As you may know if you have been following me on Social Media, I rode my motorcycle down to the Austrian round of MotoGP at the Red Bull Ring. While this is something I would recommend to everyone - people should ride motorcycles as much as possible - it did make working a little more difficult, especially when holed up in hotels in small Bavarian villages, as charming as they were.
Our lives are defined by the choices we make and the choices which are made for us. On Monday evening, I made the choice to ignore the sell by date on a packet of nuts I found in a cupboard in my mother's house and give them a quick roast to put on a salad.
That turned out to be a mistake.
In the early hours of Tuesday morning, I was struck down by a severe bout of food poisoning. My wife followed a couple of hours later. Thankfully, my elderly mother had wisely chosen to forgo the mixed nuts, and was completely unaffected. Having eaten the most of the nuts, I suffered the worst and spent two days in bed recovering. My wife was already much better yesterday, for which I am eternally grateful. The good news is that we now both feel pretty much back to normal.
It has been such a great start to the WorldSBK championship in 2022 that even last year’s two-pronged fight to the last round flag has been obliterated by the early season action. In a championship with five competing manufacturers there is also a distinct top three machine fight in 2022; Yamaha, Kawasaki and Ducati.
The Honda is nearly there. And nearly is where it may stay, but, an early Iker Lecuona rookie podium is still a great achievement already. The BMW is behind the 8-ball every week it seems, as much for bad luck as anything else. A fit Michael van der Mark alongside an inline four rookie in Scott Redding would probably accelerate things, in all possible ways.
But, providing the entertainment as well as leading performance now we are three rounds and nine races in, are top three top factory riders. In fact, it is an unmistakeable ‘Big Three’ title race.
Suzuki’s 2022 GSX-RR is much quicker than its 2021 bike, so what’s the secret: more horsepower or less drag?
MotoGP is full of surprises. Even the riders hardly know what’s going on, because lap times are so tight that a two tenths difference can have them spraying prosecco one Sunday, then sobbing quietly on the toilet inside their luxury motorhome the next.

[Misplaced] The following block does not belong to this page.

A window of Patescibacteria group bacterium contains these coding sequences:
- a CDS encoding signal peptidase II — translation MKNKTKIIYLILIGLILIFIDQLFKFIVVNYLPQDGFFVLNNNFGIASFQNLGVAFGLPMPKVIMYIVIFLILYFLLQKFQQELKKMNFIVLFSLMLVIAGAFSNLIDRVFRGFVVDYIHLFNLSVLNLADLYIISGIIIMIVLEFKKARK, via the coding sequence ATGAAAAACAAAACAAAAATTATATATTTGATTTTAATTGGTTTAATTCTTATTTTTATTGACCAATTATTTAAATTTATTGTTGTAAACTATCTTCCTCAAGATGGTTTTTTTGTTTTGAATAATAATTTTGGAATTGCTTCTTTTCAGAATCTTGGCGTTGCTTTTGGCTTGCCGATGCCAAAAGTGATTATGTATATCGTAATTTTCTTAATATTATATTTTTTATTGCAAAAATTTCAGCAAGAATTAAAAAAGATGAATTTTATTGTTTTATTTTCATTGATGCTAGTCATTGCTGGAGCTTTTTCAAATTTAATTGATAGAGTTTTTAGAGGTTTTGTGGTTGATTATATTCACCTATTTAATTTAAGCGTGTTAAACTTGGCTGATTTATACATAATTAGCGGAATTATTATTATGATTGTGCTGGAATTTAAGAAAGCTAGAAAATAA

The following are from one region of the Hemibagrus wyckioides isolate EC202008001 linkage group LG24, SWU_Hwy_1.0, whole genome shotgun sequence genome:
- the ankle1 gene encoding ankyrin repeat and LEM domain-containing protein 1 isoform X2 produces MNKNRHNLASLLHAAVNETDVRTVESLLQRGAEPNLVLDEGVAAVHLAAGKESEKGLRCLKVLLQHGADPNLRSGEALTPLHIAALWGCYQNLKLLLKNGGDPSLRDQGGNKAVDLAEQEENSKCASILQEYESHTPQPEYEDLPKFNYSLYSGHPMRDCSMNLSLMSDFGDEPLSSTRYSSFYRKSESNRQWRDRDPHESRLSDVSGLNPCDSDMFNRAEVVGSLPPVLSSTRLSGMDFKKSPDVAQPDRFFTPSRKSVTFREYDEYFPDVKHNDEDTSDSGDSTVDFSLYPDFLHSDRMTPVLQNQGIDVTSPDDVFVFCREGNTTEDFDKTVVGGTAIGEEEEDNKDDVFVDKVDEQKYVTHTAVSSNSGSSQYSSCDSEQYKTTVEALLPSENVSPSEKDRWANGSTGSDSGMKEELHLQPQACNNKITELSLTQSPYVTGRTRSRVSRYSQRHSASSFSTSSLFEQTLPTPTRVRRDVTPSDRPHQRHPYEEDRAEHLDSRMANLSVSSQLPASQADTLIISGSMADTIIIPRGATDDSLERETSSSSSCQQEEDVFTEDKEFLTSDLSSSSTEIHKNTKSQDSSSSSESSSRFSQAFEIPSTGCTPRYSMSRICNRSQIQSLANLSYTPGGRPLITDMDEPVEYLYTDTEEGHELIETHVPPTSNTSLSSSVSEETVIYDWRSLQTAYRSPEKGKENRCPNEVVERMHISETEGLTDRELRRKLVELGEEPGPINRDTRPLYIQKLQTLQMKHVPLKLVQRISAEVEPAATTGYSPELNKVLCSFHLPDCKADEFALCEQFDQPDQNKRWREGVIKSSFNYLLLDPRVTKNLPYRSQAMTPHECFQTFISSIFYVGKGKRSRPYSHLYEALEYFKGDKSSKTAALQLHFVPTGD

But the biggest surprise of 2022 is the new-found straight-line speed of Suzuki’s GSX-RR.
Inline-four MotoGP bikes – the Suzuki and Yamaha – tend to make less horsepower than the V4s – the Aprilia, Ducati, Honda and KTM – but this year the Suzuki has found so much speed that it can challenge and even beat the V4s on super-fast straights.
It is so much easier to design technical rules for a prototype class than it has ever been for production derived series. Argue all you want about that. But when you are racing the actual products that real motorcycle companies make, and however many racing modifications you allow or disbar, you have to get the scales out and make sure that you allow every potential investor in your racing business to be competitive. Then it is up to them to win or not.
So many things are controlled nowadays, in all forms of production racing, that the base model that you built has become even more important in its fundamental suitability for racing. Unlike prototype racing classes, you have to run what Mr Yamaguskawaduconda brung to a showroom near you.
We have been down the road of the bikes that are eligible in WorldSBK not mirroring real world sales trends in the past, of course. Think of the era when 750cc road bikes were going out of favour and everyone started building 1000cc or greater road-going race replicas. Paradoxically, they were road bikes first, WorldSBK race bikes only after a few argumentative seasons had brought forth new rules.
Most factories want to get rid of so-called shapeshifters, but the current system doesn’t allow a ban. Yet. Here’s the latest on MotoGP’s politics of technology